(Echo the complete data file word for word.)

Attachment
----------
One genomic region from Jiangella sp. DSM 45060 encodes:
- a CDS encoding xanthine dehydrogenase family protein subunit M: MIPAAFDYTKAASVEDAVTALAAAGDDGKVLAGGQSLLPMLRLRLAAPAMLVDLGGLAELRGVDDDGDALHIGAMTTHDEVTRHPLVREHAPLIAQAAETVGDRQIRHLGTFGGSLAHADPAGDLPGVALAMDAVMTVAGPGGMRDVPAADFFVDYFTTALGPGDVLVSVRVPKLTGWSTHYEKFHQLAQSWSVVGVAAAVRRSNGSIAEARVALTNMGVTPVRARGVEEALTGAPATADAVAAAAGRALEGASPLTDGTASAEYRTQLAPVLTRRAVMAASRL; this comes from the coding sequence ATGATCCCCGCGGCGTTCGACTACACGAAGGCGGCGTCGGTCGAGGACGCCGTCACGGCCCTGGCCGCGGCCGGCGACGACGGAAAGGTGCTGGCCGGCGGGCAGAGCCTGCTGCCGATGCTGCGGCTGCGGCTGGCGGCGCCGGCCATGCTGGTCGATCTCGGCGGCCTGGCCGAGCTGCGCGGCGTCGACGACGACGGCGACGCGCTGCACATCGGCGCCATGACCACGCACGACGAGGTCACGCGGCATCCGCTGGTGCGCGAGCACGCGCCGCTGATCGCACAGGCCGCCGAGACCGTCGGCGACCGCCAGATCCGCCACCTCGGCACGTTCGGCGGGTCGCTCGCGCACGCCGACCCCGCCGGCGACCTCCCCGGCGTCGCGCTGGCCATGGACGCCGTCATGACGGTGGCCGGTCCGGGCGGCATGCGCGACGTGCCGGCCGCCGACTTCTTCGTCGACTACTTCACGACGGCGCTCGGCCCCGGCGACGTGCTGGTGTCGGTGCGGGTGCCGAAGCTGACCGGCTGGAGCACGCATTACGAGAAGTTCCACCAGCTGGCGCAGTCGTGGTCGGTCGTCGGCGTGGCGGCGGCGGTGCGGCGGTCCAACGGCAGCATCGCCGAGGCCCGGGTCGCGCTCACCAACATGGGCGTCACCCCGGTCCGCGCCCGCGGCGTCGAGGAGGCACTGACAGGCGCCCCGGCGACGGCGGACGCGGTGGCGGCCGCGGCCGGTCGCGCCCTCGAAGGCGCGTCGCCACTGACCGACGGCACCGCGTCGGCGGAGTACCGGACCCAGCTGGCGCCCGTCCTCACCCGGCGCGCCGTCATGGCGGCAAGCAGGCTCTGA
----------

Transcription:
One genomic region from Jiangella sp. DSM 45060 encodes:
- a CDS encoding xanthine dehydrogenase family protein subunit M: MIPAAFDYTKAASVEDAVTALAAAGDDGKVLAGGQSLLPMLRLRLAAPAMLVDLGGLAELRGVDDDGDALHIGAMTTHDEVTRHPLVREHAPLIAQAAETVGDRQIRHLGTFGGSLAHADPAGDLPGVALAMDAVMTVAGPGGMRDVPAADFFVDYFTTALGPGDVLVSVRVPKLTGWSTHYEKFHQLAQSWSVVGVAAAVRRSNGSIAEARVALTNMGVTPVRARGVEEALTGAPATADAVAAAAGRALEGASPLTDGTASAEYRTQLAPVLTRRAVMAASRL; this comes from the coding sequence ATGATCCCCGCGGCGTTCGACTACACGAAGGCGGCGTCGGTCGAGGACGCCGTCACGGCCCTGGCCGCGGCCGGCGACGACGGAAAGGTGCTGGCCGGCGGGCAGAGCCTGCTGCCGATGCTGCGGCTGCGGCTGGCGGCGCCGGCCATGCTGGTCGATCTCGGCGGCCTGGCCGAGCTGCGCGGCGTCGACGACGACGGCGACGCGCTGCACATCGGCGCCATGACCACGCACGACGAGGTCACGCGGCATCCGCTGGTGCGCGAGCACGCGCCGCTGATCGCACAGGCCGCCGAGACCGTCGGCGACCGCCAGATCCGCCACCTCGGCACGTTCGGCGGGTCGCTCGCGCACGCCGACCCCGCCGGCGACCTCCCCGGCGTCGCGCTGGCCATGGACGCCGTCATGACGGTGGCCGGTCCGGGCGGCATGCGCGACGTGCCGGCCGCCGACTTCTTCGTCGACTACTTCACGACGGCGCTCGGCCCCGGCGACGTGCTGGTGTCGGTGCGGGTGCCGAAGCTGACCGGCTGGAGCACGCATTACGAGAAGTTCCACCAGCTGGCGCAGTCGTGGTCGGTCGTCGGCGTGGCGGCGGCGGTGCGGCGGTCCAACGGCAGCATCGCCGAGGCCCGGGTCGCGCTCACCAACATGGGCGTCACCCCGGTCCGCGCCCGCGGCGTCGAGGAGGCACTGACAGGCGCCCCGGCGACGGCGGACGCGGTGGCGGCCGCGGCCGGTCGCGCCCTCGAAGGCGCGTCGCCACTGACCGACGGCACCGCGTCGGCGGAGTACCGGACCCAGCTGGCGCCCGTCCTCACCCGGCGCGCCGTCATGGCGGCAAGCAGGCTCTGA